By Diane Durbin

As an educational institution, college is supposed to be a place for learning and sharing ideas. Unfortunately, universities have increasingly become bastions of liberal thought, often times alienating students with more conservative points of view. Whether the class is political science or the history of music, the classroom is not the appropriate place for political bias. Students should never be able to determine a professor’s political point of view.

I would like to share an experience I had a couple years ago as a student at Texas A&M University. As part of my curriculum to attain a BS in Environmental Geoscience, I was required to take a class on natural resources, a class I really looked forward to. It turned out to be my least favorite class thanks to my professor and his teaching style. At the end of the semester, we were assigned to watch Al Gore’s An Inconvenient Truth, a documentary which attempts to convince people that global warming is a serious worldwide problem. We discussed the film the following day. The professor asked, “Does anyone not agree with the points made in the film?” I, along with another student, raised my hand, because I have never believed that “the science is settled” on this issue as global warming alarmists like to claim. Either the other students completely agreed with the film or they did not and were too afraid to raise their hands. For the remainder of the class period, my fellow classmate and I were put on the spot and continuously questioned. The professor did not hesitate to make it clear where he stood on the issue: to put it short, global warming is the biggest problem our generation faces and humans are to blame. It did not take me long to realize we were not simply being asked to share our point of view for discussion with the class. We were being attacked in front of the entire class for disagreeing with the film and apparently the professor too. At the end of class, the professor concluded by saying we were wrong and reinforcing his own point of view. It was the most uncomfortable position I had ever been in in a college classroom. This was not education, this was liberal propaganda.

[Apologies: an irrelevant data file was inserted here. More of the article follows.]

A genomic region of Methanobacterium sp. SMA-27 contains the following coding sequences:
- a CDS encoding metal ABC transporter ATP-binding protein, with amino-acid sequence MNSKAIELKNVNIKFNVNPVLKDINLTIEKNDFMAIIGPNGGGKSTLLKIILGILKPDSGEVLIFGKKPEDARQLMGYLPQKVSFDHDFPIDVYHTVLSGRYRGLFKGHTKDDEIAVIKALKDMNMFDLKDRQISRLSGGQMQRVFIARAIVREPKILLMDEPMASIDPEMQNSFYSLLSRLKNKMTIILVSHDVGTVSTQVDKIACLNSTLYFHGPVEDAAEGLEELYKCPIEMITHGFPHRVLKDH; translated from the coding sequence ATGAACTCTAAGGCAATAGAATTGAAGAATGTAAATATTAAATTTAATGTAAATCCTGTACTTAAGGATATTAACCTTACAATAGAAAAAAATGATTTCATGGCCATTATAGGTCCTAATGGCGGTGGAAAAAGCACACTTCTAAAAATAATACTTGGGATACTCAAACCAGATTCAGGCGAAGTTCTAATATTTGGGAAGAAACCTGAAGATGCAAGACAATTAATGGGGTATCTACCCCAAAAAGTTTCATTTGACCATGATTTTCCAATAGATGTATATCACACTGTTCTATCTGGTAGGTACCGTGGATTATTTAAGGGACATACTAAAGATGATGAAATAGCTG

The fact is, the science surrounding global warming is not settled, and therefore, it is a debatable issue and should be open for debate in a college classroom. There were two problems with this assignment. First, Al Gore’s documentary has come under attack by thousands of scientists for presenting false scientific claims. A high court in London found the documentary contained nine errors. Furthermore, the court said the errors arose in “the context of alarmism and exaggeration” in an effort to support Gore’s thesis on global warming. So why are we being assigned to watch a film that was proven to contain inaccurate information? Second, we were never presented with the other side of the debate. There is another documentary, The Great Global Warming Swindle, which presents a different analysis of the issue. This film, however, did not support my professor’s partisan political views. According to him, there is no debate to be had.

Pushing a political agenda in the classroom is not the job of a college professor. This experience I had was one of many. It concerns me that this is becoming the norm in institutions of higher education. Creating an atmosphere in the classroom in which opposing ideas are suppressed and students are afraid to speak up for the sake of their grades is not good for the education of all students.

Diane Durbin is a recent college graduate who works as an intern at the Texas Public Policy Foundation.